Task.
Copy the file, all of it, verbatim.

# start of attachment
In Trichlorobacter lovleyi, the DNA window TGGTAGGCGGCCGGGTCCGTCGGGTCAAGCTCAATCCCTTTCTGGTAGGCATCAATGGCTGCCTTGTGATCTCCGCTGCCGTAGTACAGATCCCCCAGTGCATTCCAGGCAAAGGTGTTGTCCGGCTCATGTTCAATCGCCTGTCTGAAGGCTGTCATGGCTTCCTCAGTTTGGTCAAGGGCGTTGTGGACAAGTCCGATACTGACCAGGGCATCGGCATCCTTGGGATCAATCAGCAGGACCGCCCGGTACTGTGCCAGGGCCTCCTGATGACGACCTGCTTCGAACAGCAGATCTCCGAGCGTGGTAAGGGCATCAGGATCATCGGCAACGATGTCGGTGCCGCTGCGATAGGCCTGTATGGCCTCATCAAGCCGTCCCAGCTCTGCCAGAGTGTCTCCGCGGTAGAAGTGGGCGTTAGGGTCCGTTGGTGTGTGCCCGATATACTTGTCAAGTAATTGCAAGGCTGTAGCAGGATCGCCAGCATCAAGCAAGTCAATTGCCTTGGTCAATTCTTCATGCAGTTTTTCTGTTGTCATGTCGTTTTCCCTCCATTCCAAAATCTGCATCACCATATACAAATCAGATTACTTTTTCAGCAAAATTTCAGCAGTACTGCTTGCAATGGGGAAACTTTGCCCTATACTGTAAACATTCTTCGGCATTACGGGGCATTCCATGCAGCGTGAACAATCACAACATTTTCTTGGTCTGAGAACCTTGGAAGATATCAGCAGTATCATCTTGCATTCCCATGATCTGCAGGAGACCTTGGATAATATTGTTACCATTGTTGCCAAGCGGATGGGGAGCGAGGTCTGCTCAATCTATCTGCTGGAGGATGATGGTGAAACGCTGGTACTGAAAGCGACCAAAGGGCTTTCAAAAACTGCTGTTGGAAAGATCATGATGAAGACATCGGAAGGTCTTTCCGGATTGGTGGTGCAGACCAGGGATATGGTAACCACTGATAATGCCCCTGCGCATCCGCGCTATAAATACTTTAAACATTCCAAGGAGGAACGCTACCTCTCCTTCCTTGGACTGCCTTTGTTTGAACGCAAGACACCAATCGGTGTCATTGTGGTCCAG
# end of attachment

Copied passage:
In Trichlorobacter lovleyi, the DNA window TGGTAGGCGGCCGGGTCCGTCGGGTCAAGCTCAATCCCTTTCTGGTAGGCATCAATGGCTGCCTTGTGATCTCCGCTGCCGTAGTACAGATCCCCCAGTGCATTCCAGGCAAAGGTGTTGTCCGGCTCATGTTCAATCGCCTGTCTGAAGGCTGTCATGGCTTCCTCAGTTTGGTCAAGGGCGTTGTGGACAAGTCCGATACTGACCAGGGCATCGGCATCCTTGGGATCAATCAGCAGGACCGCCCGGTACTGTGCCAGGGCCTCCTGATGACGACCTGCTTCGAACAGCAGATCTCCGAGCGTGGTAAGGGCATCAGGATCATCGGCAACGATGTCGGTGCCGCTGCGATAGGCCTGTATGGCCTCATCAAGCCGTCCCAGCTCTGCCAGAGTGTCTCCGCGGTAGAAGTGGGCGTTAGGGTCCGTTGGTGTGTGCCCGATATACTTGTCAAGTAATTGCAAGGCTGTAGCAGGATCGCCAGCATCAAGCAAGTCAATTGCCTTGGTCAATTCTTCATGCAGTTTTTCTGTTGTCATGTCGTTTTCCCTCCATTCCAAAATCTGCATCACCATATACAAATCAGATTACTTTTTCAGCAAAATTTCAGCAGTACTGCTTGCAATGGGGAAACTTTGCCCTATACTGTAAACATTCTTCGGCATTACGGGGCATTCCATGCAGCGTGAACAATCACAACATTTTCTTGGTCTGAGAACCTTGGAAGATATCAGCAGTATCATCTTGCATTCCCATGATCTGCAGGAGACCTTGGATAATATTGTTACCATTGTTGCCAAGCGGATGGGGAGCGAGGTCTGCTCAATCTATCTGCTGGAGGATGATGGTGAAACGCTGGTACTGAAAGCGACCAAAGGGCTTTCAAAAACTGCTGTTGGAAAGATCATGATGAAGACATCGGAAGGTCTTTCCGGATTGGTGGTGCAGACCAGGGATATGGTAACCACTGATAATGCCCCTGCGCATCCGCGCTATAAATACTTTAAACATTCCAAGGAGGAACGCTACCTCTCCTTCCTTGGACTGCCTTTGTTTGAACGCAAGACACCAATCGGTGTCATTGTGGTCCAG